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Jax Daily Record Friday, Jul. 1, 202204:40 AM EST

Northeast Florida's Legacy Leaders: Joe Louis Barrow Jr.

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Northeast Florida leaders share their lessons and their advice for those looking to find success in business and life.
by: Dan Macdonald Staff Writer

When looking for the path to success, which way does one turn?

The road has many waypoints.

We talked with five Northeast Florida leaders who have guided their organizations and businesses for decades toward that destination.

They shared their lessons and advice, such as the payoff of listening, the need for self-awareness and the wisdom of changing course.

Here they share their insights into traveling a generational journey for the benefit of those who want to follow in their footsteps.

Joe Louis Barrow Jr.

The former CEO of IZZO and The First Tee says young people should not only listen — but hear.

Joe Louis Barrow Jr. could have parlayed his father’s success and fame as boxing’s heavyweight champion of the world to open doors in the business world.

Instead, he struck out on his own for careers in business, government and philanthropy.

He is best known for his work in the world of golf, first as the president and CEO of IZZO, the company that innovated double straps for golf bags.

Later, he was the chief executive officer of The First Tee, a program for young people that combines golf’s principles of sportsmanship and personal responsibility with learning the basics of the game.

Life’s lessons

At The First Tee we have young people graduate from par to birdie – different plateaus of accomplishment. We learned very early that a person may understand life skills and graduate to the birdie level, but their golf skills were not to that level.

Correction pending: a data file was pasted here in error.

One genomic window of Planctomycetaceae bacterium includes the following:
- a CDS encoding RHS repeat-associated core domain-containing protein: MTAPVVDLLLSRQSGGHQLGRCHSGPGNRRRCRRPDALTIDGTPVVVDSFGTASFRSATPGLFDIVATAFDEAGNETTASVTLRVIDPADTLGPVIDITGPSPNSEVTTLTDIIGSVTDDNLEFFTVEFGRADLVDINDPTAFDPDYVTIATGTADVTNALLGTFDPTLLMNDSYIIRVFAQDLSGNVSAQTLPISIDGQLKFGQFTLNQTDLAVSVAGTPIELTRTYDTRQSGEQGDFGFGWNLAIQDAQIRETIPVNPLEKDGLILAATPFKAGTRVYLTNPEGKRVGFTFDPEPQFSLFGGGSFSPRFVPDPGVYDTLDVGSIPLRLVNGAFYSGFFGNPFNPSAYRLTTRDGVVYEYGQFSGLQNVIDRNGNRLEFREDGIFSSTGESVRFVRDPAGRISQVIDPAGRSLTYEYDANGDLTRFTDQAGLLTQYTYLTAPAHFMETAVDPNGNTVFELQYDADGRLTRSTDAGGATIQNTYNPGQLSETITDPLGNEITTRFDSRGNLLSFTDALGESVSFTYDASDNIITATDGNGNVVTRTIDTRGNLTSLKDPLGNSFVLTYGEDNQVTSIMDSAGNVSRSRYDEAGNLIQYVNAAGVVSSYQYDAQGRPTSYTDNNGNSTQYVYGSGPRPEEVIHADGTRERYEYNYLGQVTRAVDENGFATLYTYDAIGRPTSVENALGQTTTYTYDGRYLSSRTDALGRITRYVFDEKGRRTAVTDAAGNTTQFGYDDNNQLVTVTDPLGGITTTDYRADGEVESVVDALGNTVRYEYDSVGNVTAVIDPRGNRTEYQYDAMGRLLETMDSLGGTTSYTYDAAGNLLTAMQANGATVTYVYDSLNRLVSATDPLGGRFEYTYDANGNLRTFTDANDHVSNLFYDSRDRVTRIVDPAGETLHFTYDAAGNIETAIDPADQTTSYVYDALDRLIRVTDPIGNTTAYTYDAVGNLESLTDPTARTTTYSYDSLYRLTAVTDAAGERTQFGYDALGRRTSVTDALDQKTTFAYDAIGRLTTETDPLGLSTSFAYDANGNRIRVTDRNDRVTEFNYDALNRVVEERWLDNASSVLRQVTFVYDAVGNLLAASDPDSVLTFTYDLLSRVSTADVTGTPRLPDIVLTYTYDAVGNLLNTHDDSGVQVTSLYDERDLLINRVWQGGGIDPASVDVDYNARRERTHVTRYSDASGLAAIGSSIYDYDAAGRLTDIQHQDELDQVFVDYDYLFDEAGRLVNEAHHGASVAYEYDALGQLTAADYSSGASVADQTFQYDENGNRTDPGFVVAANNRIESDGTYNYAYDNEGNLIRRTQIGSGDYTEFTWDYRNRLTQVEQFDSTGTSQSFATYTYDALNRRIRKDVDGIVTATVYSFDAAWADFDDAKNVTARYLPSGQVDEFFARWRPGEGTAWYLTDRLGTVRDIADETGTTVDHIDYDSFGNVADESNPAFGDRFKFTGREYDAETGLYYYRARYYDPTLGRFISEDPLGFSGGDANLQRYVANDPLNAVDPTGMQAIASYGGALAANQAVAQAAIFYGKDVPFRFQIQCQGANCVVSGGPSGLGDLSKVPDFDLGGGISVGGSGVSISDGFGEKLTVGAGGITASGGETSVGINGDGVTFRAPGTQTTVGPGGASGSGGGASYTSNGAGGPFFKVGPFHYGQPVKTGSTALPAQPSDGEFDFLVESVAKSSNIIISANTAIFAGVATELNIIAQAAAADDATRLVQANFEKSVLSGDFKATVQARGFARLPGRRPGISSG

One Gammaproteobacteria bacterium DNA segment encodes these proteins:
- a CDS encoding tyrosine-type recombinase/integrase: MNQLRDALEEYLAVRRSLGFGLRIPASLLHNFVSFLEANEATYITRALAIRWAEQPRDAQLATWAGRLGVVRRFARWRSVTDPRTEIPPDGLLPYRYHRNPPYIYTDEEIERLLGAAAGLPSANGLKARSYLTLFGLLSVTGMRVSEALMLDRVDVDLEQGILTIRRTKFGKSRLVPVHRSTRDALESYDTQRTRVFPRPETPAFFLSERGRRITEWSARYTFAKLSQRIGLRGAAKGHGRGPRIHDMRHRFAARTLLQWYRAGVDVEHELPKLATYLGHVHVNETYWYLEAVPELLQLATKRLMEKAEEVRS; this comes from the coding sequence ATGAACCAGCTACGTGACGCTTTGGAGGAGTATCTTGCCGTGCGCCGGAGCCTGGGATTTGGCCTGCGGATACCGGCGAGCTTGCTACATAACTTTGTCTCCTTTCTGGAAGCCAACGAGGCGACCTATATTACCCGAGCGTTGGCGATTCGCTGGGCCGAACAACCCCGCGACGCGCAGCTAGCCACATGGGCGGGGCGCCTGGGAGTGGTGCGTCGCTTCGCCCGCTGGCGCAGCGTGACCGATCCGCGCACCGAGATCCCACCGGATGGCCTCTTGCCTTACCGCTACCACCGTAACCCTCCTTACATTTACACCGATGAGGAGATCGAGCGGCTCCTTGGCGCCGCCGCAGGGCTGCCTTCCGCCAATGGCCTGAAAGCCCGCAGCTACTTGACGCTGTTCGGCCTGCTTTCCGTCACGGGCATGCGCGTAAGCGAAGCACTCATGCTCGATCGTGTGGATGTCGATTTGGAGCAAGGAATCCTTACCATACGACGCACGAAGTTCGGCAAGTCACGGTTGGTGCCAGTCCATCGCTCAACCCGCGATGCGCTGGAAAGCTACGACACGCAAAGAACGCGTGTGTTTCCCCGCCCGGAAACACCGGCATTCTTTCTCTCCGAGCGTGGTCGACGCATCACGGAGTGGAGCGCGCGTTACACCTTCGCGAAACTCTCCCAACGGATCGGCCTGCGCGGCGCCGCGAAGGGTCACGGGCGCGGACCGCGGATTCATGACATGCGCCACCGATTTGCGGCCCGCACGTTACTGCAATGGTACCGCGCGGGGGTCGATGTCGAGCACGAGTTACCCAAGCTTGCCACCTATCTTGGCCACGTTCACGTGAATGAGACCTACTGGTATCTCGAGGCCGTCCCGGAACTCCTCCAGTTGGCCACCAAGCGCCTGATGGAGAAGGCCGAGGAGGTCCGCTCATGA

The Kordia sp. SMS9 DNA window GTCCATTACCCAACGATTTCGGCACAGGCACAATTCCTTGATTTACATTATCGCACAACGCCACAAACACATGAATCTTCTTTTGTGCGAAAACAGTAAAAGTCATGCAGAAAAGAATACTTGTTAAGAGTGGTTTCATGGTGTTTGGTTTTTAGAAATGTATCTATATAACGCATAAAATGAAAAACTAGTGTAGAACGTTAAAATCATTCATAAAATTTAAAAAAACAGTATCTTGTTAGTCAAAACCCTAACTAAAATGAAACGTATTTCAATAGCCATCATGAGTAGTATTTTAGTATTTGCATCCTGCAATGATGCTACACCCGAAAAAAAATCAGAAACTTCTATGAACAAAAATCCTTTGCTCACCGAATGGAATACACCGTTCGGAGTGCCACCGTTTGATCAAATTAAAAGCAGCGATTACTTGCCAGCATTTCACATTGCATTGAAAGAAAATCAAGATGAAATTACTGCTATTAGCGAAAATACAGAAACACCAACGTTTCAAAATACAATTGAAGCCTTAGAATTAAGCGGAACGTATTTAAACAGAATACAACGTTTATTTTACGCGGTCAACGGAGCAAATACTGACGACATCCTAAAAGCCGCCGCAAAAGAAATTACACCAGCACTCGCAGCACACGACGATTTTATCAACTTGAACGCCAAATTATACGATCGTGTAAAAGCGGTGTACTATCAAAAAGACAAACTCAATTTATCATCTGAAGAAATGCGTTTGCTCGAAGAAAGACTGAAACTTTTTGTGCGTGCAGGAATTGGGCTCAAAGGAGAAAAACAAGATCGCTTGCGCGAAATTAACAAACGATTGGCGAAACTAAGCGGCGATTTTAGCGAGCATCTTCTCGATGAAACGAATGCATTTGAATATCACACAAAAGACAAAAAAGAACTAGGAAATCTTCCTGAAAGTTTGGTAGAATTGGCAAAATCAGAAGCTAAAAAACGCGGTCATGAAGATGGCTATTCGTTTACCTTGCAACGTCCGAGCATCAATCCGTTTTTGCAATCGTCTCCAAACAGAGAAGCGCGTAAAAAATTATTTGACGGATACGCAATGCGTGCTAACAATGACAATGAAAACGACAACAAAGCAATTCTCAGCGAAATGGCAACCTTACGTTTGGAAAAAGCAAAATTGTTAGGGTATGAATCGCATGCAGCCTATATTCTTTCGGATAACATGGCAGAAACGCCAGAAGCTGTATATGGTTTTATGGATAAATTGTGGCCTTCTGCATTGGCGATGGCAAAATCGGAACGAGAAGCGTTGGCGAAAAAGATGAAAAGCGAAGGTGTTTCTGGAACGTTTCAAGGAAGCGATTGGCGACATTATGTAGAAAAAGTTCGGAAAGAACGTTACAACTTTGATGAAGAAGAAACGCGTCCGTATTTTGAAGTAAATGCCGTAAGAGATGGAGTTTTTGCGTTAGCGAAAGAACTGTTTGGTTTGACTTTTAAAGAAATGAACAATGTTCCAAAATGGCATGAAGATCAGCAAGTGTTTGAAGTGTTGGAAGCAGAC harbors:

So very quickly we pivoted and made sure that when you went to birdie, you were certified in your golf skills and your life skills simultaneously. You wouldn’t advance unless you could do both at the next level.

When you have two variables, you have to make sure that they’re treated with equal attention.

His advice

I think it’s very important, particularly for a young person, to listen. And not only listen, but to hear.

They can interpret what they listened to later, but they need to hear what more experienced people who have been through that situation have done about it.

I think the young person should also understand that there might be multiple opportunities within their career. 

So if you look at my career, I was a banker, then I went to Washington, D.C., came back and I was in the building business, went to Washington, came back, and I was in the golf business.

And I remained in the golf business for more than 30 years.

The key is that you never stop learning. Although I am 75, there are aspects of life and business that I learn about even now. It’s important for the young person to know they’ll never reach that ultimate pinnacle.

(Photo by Dede Smith)

 

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